A recent study shows a promising future for non-animal testing. In June of 2015, a group of researchers from the University of Torino, residing in Italy, went public with their findings. “Electrochemistry of Canis familiaris cytochrome P450 2D15 with gold nanoparticles: An alternative to animal testing in drug discovery” has opened the door for more modern and more accurate findings to follow.
This research involves the extensive study of the Canis familiaris cytochrome P450 2D15, a specific portion of the canine’s cytochromes, located in the inner membrane of the mitochondria. According to the study, Canis familiaris is “one of the most widely studied animal models used in safety determination of new pharmaceuticals” (110). Typically the canine hepatic cytochromes P450 are targeted to test the toxicological effects of pharmaceuticals, even though they are only about 75% similar to human cytochromes. Although this number seems reasonable for comparison, wouldn’t it be comforting to compare cytochromes with 100% identicality?
These researchers report the first ever recombinant expression and purification of Canis familiaris by first amplifying liver cDNA from a canine subject, cloning it into an expression vector, and then fusing with a protein to form ‘native P450 enzymes’. Once purified through isolation methods, the P450 2D15 enzyme was immobilized on a glassy carbon. They performed this through two techniques:
- Entrapping the enzyme using specific volumes of proteins and surfactant solutions before dropping it on the glassy carbon.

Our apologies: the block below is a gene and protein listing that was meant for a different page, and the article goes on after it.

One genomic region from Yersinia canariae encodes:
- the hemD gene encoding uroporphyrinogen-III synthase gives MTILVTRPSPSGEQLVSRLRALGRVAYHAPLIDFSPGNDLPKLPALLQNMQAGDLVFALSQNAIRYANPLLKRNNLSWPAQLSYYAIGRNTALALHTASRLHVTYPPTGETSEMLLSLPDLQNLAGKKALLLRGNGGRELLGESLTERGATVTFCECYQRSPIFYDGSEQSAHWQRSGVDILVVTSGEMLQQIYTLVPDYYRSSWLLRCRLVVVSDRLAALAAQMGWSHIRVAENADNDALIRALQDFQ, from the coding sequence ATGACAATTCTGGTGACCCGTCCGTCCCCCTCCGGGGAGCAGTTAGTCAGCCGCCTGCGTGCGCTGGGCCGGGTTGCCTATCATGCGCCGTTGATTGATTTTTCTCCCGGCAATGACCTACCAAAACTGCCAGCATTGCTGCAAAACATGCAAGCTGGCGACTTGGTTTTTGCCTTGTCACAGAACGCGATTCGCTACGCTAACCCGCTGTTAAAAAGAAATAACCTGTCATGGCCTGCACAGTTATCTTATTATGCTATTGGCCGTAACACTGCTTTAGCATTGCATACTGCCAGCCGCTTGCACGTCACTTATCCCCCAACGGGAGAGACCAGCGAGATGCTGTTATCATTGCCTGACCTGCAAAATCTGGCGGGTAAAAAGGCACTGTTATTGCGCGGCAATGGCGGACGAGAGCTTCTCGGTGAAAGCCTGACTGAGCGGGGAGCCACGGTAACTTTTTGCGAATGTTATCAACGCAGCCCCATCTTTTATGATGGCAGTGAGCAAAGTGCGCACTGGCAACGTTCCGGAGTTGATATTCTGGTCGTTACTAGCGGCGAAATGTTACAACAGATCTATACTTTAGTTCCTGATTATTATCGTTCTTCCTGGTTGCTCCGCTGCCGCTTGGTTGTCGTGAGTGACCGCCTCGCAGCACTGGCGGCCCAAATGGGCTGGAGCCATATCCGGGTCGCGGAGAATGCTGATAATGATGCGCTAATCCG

- Immobilizing the enzyme using DDAB (didoeclyimethylammonium bromide) stabilized gold nanoparticles.
The purpose of these materials is to perform electrocatalysis experiments using chronoamperometry. The results identified all mutations of the Canis familiaris liver cDNA. According to their results, “These values are in the range of other electrochemically determined midpoint potentials reported in the literature for different human P450 enzymes” ( 113).
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This new study contains a lot of vocabulary that is difficult to absorb, however the development of this electrochemical platform can be used to screen animal cytochromes, which is a step in the right direction for reducing the need for animal testing. Through this new platform there are higher levels of predictability and accuracy in the animal models. Once a cell is isolated and purified, they can test a desired drug directly on the cell, and further analysis can determine a detailed list of mutations within that exposed cell.
According to their conclusions, this method of pharmaceutical testing “brings us a step closer to the realization of an in vitro electrochemical toxicity screening, an alternative to in vivo animal testing and sacrifice” (115).
Another possible outcome of this new technology includes the additional cloning of these purified cells, which can lead to further reduction of animal subjects. Also, examination of the diversity between human and animal cells can give rise to a more reliable interpretation of the data introduced (not just when comparing canines to humans).
If successful, we can undoubtedly say whether or not the effects of an animal will be the same as in human trials. Thanks to the advancements in technology, we will no longer question the level of diversity between species. Hopefully, the differences between beings will be seen as too great for researchers to even consider animal testing.